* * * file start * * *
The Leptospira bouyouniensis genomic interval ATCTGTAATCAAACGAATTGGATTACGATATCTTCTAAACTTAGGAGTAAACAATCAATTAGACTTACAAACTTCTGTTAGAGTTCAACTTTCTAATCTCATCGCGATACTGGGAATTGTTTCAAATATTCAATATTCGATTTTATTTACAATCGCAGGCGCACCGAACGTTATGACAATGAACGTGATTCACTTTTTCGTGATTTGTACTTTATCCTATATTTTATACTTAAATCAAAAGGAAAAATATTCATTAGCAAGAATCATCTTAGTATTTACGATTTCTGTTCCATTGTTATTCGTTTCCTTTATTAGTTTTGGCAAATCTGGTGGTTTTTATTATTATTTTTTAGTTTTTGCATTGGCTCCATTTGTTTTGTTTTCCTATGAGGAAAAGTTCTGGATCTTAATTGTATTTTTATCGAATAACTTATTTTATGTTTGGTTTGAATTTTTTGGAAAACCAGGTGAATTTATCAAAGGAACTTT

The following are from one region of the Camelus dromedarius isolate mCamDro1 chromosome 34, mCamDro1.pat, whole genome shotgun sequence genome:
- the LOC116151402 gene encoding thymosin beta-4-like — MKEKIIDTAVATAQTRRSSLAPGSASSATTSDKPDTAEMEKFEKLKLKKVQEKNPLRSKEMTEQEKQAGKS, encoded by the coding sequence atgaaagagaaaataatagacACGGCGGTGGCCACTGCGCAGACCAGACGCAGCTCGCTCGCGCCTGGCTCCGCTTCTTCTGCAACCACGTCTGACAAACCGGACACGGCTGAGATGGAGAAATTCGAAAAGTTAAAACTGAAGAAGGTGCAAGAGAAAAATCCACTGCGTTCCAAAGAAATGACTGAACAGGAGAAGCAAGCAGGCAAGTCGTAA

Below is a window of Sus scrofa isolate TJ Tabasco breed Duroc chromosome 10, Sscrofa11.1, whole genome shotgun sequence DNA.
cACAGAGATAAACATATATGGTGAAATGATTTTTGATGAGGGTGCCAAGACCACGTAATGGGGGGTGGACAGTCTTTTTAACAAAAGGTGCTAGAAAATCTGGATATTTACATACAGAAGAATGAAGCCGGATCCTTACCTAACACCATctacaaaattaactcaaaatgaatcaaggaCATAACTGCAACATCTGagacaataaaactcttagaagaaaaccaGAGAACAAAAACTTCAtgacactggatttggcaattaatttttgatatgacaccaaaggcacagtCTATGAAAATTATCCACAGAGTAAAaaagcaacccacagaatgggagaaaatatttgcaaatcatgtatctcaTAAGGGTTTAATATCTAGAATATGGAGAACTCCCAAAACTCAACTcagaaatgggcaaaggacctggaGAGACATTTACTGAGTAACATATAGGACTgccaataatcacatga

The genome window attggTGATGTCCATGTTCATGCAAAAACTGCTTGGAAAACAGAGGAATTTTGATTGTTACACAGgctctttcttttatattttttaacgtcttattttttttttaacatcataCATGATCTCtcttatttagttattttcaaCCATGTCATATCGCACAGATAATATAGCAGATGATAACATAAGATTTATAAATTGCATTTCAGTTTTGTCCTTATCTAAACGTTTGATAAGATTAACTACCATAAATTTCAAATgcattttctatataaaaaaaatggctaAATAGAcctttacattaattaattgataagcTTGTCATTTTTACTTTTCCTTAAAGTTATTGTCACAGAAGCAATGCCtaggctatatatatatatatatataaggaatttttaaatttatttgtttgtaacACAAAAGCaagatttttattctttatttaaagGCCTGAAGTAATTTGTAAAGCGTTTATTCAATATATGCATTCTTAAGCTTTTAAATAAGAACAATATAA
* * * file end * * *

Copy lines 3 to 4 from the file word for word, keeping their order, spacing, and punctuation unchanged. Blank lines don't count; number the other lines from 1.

- the LOC116151402 gene encoding thymosin beta-4-like — MKEKIIDTAVATAQTRRSSLAPGSASSATTSDKPDTAEMEKFEKLKLKKVQEKNPLRSKEMTEQEKQAGKS, encoded by the coding sequence atgaaagagaaaataatagacACGGCGGTGGCCACTGCGCAGACCAGACGCAGCTCGCTCGCGCCTGGCTCCGCTTCTTCTGCAACCACGTCTGACAAACCGGACACGGCTGAGATGGAGAAATTCGAAAAGTTAAAACTGAAGAAGGTGCAAGAGAAAAATCCACTGCGTTCCAAAGAAATGACTGAACAGGAGAAGCAAGCAGGCAAGTCGTAA

Below is a window of Sus scrofa isolate TJ Tabasco breed Duroc chromosome 10, Sscrofa11.1, whole genome shotgun sequence DNA.